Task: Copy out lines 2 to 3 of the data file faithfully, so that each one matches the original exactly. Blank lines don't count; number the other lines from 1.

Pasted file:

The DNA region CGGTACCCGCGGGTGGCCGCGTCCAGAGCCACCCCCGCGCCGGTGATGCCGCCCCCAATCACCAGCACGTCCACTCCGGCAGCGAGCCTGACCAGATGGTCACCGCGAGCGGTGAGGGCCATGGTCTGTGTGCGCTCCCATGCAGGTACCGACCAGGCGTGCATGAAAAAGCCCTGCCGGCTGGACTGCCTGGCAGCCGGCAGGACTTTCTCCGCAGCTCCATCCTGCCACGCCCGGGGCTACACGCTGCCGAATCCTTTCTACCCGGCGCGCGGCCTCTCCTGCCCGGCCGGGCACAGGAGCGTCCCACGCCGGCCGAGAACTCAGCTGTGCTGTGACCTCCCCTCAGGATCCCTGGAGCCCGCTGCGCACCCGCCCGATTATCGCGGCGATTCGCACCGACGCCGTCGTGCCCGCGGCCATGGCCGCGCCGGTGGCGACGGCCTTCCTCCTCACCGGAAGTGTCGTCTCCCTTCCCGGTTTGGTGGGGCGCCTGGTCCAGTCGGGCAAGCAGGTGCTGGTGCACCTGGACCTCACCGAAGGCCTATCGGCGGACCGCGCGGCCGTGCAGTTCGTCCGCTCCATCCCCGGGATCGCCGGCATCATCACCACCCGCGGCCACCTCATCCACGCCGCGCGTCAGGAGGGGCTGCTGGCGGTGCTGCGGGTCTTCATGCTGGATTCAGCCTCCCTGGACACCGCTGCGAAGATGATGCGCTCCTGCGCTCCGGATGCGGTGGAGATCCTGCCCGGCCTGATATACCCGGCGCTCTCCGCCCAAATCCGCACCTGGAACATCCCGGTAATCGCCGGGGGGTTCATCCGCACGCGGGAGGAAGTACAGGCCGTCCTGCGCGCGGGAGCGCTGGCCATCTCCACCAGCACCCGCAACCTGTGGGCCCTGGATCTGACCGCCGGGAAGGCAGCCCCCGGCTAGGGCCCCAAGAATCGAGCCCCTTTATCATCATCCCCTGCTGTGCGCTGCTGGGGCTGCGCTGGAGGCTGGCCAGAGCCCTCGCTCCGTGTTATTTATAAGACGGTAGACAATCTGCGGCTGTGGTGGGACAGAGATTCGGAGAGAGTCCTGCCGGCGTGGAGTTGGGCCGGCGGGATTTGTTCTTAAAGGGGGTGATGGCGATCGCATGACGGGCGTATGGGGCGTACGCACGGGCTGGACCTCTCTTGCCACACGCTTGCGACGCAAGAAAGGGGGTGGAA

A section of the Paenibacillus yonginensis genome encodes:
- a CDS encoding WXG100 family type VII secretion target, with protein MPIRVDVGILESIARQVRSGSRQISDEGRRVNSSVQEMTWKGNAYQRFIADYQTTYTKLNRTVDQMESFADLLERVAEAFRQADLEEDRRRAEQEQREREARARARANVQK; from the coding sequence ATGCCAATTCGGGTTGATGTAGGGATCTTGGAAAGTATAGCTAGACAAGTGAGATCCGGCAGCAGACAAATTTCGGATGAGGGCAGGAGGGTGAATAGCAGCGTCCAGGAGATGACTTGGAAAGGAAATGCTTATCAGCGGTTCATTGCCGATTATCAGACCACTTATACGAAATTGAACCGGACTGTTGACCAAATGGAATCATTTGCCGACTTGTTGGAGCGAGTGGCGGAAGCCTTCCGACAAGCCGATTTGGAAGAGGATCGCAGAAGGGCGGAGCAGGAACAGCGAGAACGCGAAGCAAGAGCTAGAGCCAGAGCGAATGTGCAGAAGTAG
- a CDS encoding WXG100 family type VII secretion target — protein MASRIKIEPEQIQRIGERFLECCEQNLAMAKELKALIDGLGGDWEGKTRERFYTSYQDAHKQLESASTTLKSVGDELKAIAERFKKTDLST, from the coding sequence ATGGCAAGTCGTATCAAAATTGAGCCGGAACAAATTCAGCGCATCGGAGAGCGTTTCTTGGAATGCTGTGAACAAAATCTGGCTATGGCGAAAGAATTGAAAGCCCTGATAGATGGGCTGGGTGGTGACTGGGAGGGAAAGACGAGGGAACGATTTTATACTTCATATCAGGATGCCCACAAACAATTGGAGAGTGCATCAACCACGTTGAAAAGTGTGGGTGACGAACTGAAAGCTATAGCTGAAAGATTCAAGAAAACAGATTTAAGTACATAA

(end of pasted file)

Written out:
A section of the Paenibacillus yonginensis genome encodes:
- a CDS encoding WXG100 family type VII secretion target, with protein MPIRVDVGILESIARQVRSGSRQISDEGRRVNSSVQEMTWKGNAYQRFIADYQTTYTKLNRTVDQMESFADLLERVAEAFRQADLEEDRRRAEQEQREREARARARANVQK; from the coding sequence ATGCCAATTCGGGTTGATGTAGGGATCTTGGAAAGTATAGCTAGACAAGTGAGATCCGGCAGCAGACAAATTTCGGATGAGGGCAGGAGGGTGAATAGCAGCGTCCAGGAGATGACTTGGAAAGGAAATGCTTATCAGCGGTTCATTGCCGATTATCAGACCACTTATACGAAATTGAACCGGACTGTTGACCAAATGGAATCATTTGCCGACTTGTTGGAGCGAGTGGCGGAAGCCTTCCGACAAGCCGATTTGGAAGAGGATCGCAGAAGGGCGGAGCAGGAACAGCGAGAACGCGAAGCAAGAGCTAGAGCCAGAGCGAATGTGCAGAAGTAG